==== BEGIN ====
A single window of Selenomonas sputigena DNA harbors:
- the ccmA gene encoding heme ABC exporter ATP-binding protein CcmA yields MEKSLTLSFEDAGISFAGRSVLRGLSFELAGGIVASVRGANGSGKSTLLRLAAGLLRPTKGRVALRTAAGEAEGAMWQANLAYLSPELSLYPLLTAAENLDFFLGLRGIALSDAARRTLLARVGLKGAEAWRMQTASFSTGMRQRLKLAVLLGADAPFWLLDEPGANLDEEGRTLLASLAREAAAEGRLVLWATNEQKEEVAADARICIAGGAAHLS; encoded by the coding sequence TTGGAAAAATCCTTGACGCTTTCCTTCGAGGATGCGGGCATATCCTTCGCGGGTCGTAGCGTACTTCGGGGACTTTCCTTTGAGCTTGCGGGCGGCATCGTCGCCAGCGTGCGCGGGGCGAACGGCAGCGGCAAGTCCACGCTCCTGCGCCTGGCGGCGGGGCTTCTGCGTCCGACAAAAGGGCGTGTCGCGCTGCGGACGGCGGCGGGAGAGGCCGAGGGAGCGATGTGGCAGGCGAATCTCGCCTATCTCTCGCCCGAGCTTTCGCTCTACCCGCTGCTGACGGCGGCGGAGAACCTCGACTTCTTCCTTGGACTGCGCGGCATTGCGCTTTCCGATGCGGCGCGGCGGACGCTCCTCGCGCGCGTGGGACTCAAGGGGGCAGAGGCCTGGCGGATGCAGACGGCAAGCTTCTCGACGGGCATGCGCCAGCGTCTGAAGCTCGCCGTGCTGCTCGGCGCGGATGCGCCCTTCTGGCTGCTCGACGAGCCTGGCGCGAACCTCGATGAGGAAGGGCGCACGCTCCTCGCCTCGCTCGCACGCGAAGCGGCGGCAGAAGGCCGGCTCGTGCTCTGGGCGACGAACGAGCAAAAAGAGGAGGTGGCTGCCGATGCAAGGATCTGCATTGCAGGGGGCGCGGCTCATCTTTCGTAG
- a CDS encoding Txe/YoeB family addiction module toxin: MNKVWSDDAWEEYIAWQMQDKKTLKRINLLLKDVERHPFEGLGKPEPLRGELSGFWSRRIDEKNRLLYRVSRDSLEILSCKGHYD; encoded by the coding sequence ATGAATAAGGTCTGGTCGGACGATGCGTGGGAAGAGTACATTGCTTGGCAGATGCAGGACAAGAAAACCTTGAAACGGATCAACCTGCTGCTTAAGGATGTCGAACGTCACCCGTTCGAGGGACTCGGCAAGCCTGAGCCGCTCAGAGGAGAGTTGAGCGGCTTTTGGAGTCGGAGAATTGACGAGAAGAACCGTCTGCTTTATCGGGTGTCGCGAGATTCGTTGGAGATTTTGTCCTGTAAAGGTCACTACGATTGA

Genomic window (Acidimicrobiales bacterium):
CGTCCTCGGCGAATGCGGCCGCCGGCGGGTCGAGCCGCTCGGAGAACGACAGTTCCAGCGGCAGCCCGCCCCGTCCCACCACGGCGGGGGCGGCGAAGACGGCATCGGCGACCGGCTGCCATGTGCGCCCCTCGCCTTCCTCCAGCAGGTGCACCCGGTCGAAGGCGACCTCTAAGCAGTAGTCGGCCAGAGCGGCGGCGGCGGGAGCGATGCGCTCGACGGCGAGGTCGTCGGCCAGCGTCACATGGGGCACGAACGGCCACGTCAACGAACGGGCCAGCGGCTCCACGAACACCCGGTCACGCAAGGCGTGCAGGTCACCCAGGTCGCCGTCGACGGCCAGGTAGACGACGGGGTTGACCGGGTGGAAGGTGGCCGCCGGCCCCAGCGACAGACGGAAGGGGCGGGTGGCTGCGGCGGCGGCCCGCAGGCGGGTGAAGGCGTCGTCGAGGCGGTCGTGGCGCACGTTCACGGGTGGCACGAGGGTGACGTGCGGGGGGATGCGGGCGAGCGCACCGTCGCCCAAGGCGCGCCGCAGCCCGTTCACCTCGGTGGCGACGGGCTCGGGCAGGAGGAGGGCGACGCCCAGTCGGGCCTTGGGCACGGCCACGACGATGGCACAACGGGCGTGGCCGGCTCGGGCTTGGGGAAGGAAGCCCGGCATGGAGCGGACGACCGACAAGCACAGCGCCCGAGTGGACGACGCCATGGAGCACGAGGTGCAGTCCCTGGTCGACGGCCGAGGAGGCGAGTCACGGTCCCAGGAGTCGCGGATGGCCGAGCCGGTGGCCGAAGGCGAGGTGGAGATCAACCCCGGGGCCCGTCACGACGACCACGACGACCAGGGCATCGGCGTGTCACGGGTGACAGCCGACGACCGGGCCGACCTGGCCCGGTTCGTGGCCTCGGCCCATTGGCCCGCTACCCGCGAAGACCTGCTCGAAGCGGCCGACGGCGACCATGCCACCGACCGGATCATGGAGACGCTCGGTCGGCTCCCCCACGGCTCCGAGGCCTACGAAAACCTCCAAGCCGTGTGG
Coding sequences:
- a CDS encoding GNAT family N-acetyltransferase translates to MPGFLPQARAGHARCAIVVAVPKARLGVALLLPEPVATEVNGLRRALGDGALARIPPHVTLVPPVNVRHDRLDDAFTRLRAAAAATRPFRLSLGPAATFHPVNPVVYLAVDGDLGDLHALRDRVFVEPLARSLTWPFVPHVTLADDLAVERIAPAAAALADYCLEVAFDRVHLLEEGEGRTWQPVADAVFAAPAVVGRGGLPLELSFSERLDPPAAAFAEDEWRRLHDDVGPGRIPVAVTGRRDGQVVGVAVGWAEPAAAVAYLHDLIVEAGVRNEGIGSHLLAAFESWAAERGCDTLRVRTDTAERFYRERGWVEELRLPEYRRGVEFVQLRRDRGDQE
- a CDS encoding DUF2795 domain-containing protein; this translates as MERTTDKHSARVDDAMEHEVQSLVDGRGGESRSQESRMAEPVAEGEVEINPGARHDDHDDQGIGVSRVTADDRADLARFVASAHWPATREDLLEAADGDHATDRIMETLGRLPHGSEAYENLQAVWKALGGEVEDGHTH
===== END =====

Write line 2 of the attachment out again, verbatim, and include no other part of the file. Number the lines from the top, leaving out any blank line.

- the ccmA gene encoding heme ABC exporter ATP-binding protein CcmA yields MEKSLTLSFEDAGISFAGRSVLRGLSFELAGGIVASVRGANGSGKSTLLRLAAGLLRPTKGRVALRTAAGEAEGAMWQANLAYLSPELSLYPLLTAAENLDFFLGLRGIALSDAARRTLLARVGLKGAEAWRMQTASFSTGMRQRLKLAVLLGADAPFWLLDEPGANLDEEGRTLLASLAREAAAEGRLVLWATNEQKEEVAADARICIAGGAAHLS; encoded by the coding sequence TTGGAAAAATCCTTGACGCTTTCCTTCGAGGATGCGGGCATATCCTTCGCGGGTCGTAGCGTACTTCGGGGACTTTCCTTTGAGCTTGCGGGCGGCATCGTCGCCAGCGTGCGCGGGGCGAACGGCAGCGGCAAGTCCACGCTCCTGCGCCTGGCGGCGGGGCTTCTGCGTCCGACAAAAGGGCGTGTCGCGCTGCGGACGGCGGCGGGAGAGGCCGAGGGAGCGATGTGGCAGGCGAATCTCGCCTATCTCTCGCCCGAGCTTTCGCTCTACCCGCTGCTGACGGCGGCGGAGAACCTCGACTTCTTCCTTGGACTGCGCGGCATTGCGCTTTCCGATGCGGCGCGGCGGACGCTCCTCGCGCGCGTGGGACTCAAGGGGGCAGAGGCCTGGCGGATGCAGACGGCAAGCTTCTCGACGGGCATGCGCCAGCGTCTGAAGCTCGCCGTGCTGCTCGGCGCGGATGCGCCCTTCTGGCTGCTCGACGAGCCTGGCGCGAACCTCGATGAGGAAGGGCGCACGCTCCTCGCCTCGCTCGCACGCGAAGCGGCGGCAGAAGGCCGGCTCGTGCTCTGGGCGACGAACGAGCAAAAAGAGGAGGTGGCTGCCGATGCAAGGATCTGCATTGCAGGGGGCGCGGCTCATCTTTCGTAG